FIG. 2 is a top view of a conventional polysilicon line structure;
FIGS. 3A through 3E are cross-sectional views showing the progression of manufacturing steps in the fabrication of a polysilicon load in static random access memory according to one preferred embodiment of this invention; and
FIG. 4 is a top view showing various shapes of the polysilicon loads in static random access memory according to one preferred embodiment of the invention.
Reference will now be made in detail to the present preferred embodiments of the invention, examples of which are illustrated in the accompanying drawings. Wherever possible, the same reference numbers are used in the drawings and the description to refer to the same or like parts.
FIGS. 3A through 3E are cross-sectional views showing the progression of manufacturing steps in the fabrication of a polysilicon load in static random access memory according to one preferred embodiment of this invention.
First, as shown in FIG. 3A, a semiconductor substrate 30 having a device layer 32 already formed thereon is provided. The device layer includes various transistor devices or insulating structures between devices. Next, an insulating layer 34 having a thickness between 2000 Å to 5000 Å is formed over the device layer 32, and then a shallow trench 36 is etched out from the insulating layer 34 forming a step structure. The step has a depth of d and is preferably smaller than the thickness of the insulating layer 34. The desired load line is laid along the edge of the trench 36 in a subsequent operation.
Next, as shown in FIG. 3B, a polysilicon layer 38 is formed over the insulating layer 34 including the step structure of the trench as well. Subsequently, a first global ion implantation is performed implanting impurities into the polysilicon layer 38 and forming a lightly doped region.
Next, as shown in FIG. 3C, a first photoresist layer 40 is formed over the polysilicon layer 38, and then a connector pattern is defined on the photoresist layer 40 using a microlithographic process.
In the subsequent step, as shown in FIG. 3D, the polysilicon layer 38 is etched anisotropically to form a polysilicon spacer structure 42 on the sidewall of the trench using the first photoresist layer 40 as a mask. The polysilicon spacer structure 42 serves as a load.
Thereafter, as shown in FIG. 3E, the first photoresist layer 40 is removed to expose the residual polysilicon layer 38a. The residual polysilicon layer 38a is the connector, and the connector has a thickness of about 500 Å to 1500 Å. A second photoresist layer is then formed over the polysilicon layer 38, the insulating layer 34 and the polysilicon spacer structure 42. Thereafter, a pattern is formed on the second photoresist layer using a microlithographic process such that the connector layer 38a is exposed. A second ion implantation is performed to adjust the resistance of the connector layer 38a. The ionic concentration level used in the second implantation is preferably higher than the ionic concentration level in the first implantation. Therefore, the connector layer 38a is a heavily doped region. Subsequently, the second photoresist layer is removed exposing the polysilicon spacer structure 42 and the polysilicon connector structure 38a. Finally, microlithographic and etching processes are again used to remove the unwanted portions of the polysilicon spacer, thus completing the fabrication of a polysilicon load in the static random access memory of this invention.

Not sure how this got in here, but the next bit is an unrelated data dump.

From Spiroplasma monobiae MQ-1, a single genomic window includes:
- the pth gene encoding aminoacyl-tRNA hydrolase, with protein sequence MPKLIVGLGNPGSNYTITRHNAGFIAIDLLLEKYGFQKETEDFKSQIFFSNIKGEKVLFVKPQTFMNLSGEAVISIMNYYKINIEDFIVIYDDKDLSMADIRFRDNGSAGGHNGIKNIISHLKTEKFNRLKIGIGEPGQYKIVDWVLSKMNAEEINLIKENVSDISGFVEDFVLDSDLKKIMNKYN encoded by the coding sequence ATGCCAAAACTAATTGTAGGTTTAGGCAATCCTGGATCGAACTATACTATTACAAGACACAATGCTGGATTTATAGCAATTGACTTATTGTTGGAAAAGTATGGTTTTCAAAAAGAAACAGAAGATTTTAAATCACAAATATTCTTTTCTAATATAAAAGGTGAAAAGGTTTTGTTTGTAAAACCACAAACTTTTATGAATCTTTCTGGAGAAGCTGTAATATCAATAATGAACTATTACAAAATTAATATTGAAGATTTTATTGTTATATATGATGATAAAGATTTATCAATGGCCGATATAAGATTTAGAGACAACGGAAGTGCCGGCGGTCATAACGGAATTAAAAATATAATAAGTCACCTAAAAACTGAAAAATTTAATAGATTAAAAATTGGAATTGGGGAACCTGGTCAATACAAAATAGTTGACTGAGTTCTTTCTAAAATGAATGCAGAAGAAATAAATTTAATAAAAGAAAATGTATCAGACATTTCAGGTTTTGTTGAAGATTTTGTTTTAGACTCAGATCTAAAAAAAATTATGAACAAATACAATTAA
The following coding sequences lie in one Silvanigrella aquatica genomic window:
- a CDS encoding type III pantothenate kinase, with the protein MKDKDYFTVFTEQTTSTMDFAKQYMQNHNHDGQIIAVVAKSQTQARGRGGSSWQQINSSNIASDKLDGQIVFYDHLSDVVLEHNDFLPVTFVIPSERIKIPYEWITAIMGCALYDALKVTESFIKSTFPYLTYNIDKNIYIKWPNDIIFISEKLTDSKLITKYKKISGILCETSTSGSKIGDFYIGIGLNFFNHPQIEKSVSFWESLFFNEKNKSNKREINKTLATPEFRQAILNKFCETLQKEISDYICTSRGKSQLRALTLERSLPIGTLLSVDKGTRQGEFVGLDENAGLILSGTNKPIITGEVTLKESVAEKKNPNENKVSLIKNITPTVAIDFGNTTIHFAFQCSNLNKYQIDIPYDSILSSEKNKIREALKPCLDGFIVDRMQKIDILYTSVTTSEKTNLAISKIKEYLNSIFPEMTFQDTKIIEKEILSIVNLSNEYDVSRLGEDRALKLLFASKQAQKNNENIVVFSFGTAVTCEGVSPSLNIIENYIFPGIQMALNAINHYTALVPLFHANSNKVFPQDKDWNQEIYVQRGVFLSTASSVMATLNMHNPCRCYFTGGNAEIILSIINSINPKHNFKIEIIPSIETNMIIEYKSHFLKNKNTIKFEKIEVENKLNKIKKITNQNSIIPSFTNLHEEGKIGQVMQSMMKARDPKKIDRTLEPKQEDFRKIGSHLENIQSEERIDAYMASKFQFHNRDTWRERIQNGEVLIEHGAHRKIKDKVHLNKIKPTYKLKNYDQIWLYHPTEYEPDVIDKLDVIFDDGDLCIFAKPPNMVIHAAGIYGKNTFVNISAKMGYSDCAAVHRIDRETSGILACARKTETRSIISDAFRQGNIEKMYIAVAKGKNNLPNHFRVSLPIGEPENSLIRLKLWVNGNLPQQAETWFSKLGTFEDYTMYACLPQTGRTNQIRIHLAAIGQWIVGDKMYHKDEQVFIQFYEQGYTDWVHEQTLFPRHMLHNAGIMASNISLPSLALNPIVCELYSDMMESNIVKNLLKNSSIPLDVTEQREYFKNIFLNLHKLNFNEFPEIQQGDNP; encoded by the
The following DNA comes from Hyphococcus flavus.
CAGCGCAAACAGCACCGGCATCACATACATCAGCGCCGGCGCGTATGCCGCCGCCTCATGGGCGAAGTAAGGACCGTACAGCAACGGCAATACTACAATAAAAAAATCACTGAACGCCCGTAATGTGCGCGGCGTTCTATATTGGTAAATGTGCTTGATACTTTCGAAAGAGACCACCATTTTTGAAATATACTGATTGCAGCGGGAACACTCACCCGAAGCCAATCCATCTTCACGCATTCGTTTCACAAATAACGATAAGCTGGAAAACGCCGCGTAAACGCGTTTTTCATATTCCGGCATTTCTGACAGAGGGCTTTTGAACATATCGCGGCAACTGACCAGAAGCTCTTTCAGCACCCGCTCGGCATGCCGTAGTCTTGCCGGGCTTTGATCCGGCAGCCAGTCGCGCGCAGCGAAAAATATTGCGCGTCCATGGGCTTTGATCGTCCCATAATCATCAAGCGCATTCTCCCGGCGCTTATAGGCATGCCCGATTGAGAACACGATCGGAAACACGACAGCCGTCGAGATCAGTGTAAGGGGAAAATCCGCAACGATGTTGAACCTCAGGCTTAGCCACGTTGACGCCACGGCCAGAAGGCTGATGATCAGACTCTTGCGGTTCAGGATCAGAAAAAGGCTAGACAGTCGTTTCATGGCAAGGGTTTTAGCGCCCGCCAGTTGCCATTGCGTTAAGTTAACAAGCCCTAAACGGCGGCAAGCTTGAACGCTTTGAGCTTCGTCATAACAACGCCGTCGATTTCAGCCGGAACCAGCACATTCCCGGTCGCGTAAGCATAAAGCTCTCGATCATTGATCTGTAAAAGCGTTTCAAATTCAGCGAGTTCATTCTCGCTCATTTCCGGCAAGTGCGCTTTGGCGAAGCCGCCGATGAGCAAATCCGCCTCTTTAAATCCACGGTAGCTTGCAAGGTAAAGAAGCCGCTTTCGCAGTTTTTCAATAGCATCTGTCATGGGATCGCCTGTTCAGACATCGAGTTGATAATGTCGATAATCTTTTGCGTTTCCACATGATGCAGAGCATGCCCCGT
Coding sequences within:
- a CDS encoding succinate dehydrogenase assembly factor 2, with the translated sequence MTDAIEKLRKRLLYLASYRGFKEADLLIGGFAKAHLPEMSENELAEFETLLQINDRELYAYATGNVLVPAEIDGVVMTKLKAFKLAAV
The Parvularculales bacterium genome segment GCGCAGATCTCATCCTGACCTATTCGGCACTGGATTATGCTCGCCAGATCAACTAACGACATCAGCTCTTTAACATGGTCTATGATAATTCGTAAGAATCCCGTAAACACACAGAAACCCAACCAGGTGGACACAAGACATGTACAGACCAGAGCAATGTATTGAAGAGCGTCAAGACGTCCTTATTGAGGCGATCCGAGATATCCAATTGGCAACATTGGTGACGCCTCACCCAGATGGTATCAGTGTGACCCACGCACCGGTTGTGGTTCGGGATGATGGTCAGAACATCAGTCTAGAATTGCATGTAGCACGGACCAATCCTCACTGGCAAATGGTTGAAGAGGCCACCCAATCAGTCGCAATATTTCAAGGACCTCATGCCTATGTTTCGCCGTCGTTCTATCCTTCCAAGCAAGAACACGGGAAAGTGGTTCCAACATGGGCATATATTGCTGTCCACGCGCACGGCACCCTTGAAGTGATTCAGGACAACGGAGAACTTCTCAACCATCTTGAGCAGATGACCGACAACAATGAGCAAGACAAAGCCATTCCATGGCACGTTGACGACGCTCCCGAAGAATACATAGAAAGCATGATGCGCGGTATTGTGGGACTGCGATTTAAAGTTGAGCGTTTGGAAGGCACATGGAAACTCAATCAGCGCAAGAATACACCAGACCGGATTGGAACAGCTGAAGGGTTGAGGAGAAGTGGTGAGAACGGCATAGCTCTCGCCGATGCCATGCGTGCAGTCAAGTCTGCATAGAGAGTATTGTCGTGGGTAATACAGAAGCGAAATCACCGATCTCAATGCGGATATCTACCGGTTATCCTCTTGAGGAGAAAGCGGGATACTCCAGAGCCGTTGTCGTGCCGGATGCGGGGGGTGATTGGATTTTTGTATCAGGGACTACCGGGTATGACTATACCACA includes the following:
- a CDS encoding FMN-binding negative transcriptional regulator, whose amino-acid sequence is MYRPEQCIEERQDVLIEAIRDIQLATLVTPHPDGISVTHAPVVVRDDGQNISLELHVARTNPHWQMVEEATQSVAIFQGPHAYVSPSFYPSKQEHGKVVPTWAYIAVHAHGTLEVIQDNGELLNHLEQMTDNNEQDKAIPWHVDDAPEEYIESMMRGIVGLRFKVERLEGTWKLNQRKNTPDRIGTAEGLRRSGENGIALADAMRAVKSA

FIG. 4 is a top view showing various shapes of polysilicon load in static random access memory according to one preferred embodiment of the invention. As shown in FIG. 4, polysilicon regions 38a are connector structures connected by spacers 42a. The spacers 42a function as loads. In addition to the linear structure as shown for spacer 42a, other shapes may also be employed as long as the total length of a polysilicon load line is increased, and hence increasing its resistance. For example, a sawtooth-shaped structure 42b and a winding extension structure 42c can both be implemented.
As a summary, the SRAM polysilicon load structure and manufacturing method of this invention has the following characteristics:
(1) The polysilicon load structure of this invention has a high resistance. Therefore, the invention solves the problem of impurity out-diffusion from connectors to the loads in a conventional method that results in a lowering of load resistance. This offers some benefits to the development of future generation of miniaturized SRAM cells.
(2) The polysilicon load of this invention has a spacer structure, and its cross-sectional area can be easily adjusted, for example, by adjusting the depth d of the trench 36, or by changing the thickness of poly-silicon layer 38. Therefore, through reducing the cross-sectional area, load resistance can be increased.
(3) The load structure of this invention can be fabricated into all kinds of planar shapes, so long as the total length of the polysilicon load is increased. For example, beside a linear shape, others such as a sawtooth shape or a winding extension can also be implemented.
It will be apparent to those skilled in the art that various modifications and variations can be made to the structure of the present invention without departing from the scope or spirit of the invention. In view of the foregoing, it is intended that the present invention cover modifications and variations of this invention provided they fall within the scope of the following claims and their equivalents.
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|U.S. Classification||257/536, 257/379, 257/380, 257/381, 257/538, 257/367, 257/E27.016, 257/E27.101|
|International Classification||H01L27/11, H01L27/06|
|Cooperative Classification||H01L27/0629, H01L27/1112|
|European Classification||H01L27/06D4V, H01L27/11R|
|Oct 7, 2003||FPAY||Fee payment|
Year of fee payment: 4
|Sep 12, 2007||FPAY||Fee payment|
Year of fee payment: 8
|Dec 12, 2011||REMI||Maintenance fee reminder mailed|
|May 2, 2012||LAPS||Lapse for failure to pay maintenance fees|
|Jun 19, 2012||FP||Expired due to failure to pay maintenance fee|
Effective date: 20120502